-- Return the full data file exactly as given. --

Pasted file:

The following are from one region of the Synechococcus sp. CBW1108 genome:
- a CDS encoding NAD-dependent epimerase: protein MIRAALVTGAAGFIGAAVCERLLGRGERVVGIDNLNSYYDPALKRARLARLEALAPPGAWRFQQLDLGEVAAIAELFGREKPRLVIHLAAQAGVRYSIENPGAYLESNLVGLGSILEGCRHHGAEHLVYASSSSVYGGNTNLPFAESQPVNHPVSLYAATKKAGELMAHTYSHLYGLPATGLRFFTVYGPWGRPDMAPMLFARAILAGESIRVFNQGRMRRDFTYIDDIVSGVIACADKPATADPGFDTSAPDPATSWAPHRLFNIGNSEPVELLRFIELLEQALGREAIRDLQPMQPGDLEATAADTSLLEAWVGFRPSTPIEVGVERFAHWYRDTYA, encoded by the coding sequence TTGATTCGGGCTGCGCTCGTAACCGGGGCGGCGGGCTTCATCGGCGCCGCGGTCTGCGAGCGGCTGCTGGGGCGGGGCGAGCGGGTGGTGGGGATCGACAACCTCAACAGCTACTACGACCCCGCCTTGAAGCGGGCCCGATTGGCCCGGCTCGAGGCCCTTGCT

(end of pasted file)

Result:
The following are from one region of the Synechococcus sp. CBW1108 genome:
- a CDS encoding NAD-dependent epimerase: protein MIRAALVTGAAGFIGAAVCERLLGRGERVVGIDNLNSYYDPALKRARLARLEALAPPGAWRFQQLDLGEVAAIAELFGREKPRLVIHLAAQAGVRYSIENPGAYLESNLVGLGSILEGCRHHGAEHLVYASSSSVYGGNTNLPFAESQPVNHPVSLYAATKKAGELMAHTYSHLYGLPATGLRFFTVYGPWGRPDMAPMLFARAILAGESIRVFNQGRMRRDFTYIDDIVSGVIACADKPATADPGFDTSAPDPATSWAPHRLFNIGNSEPVELLRFIELLEQALGREAIRDLQPMQPGDLEATAADTSLLEAWVGFRPSTPIEVGVERFAHWYRDTYA, encoded by the coding sequence TTGATTCGGGCTGCGCTCGTAACCGGGGCGGCGGGCTTCATCGGCGCCGCGGTCTGCGAGCGGCTGCTGGGGCGGGGCGAGCGGGTGGTGGGGATCGACAACCTCAACAGCTACTACGACCCCGCCTTGAAGCGGGCCCGATTGGCCCGGCTCGAGGCCCTTGCT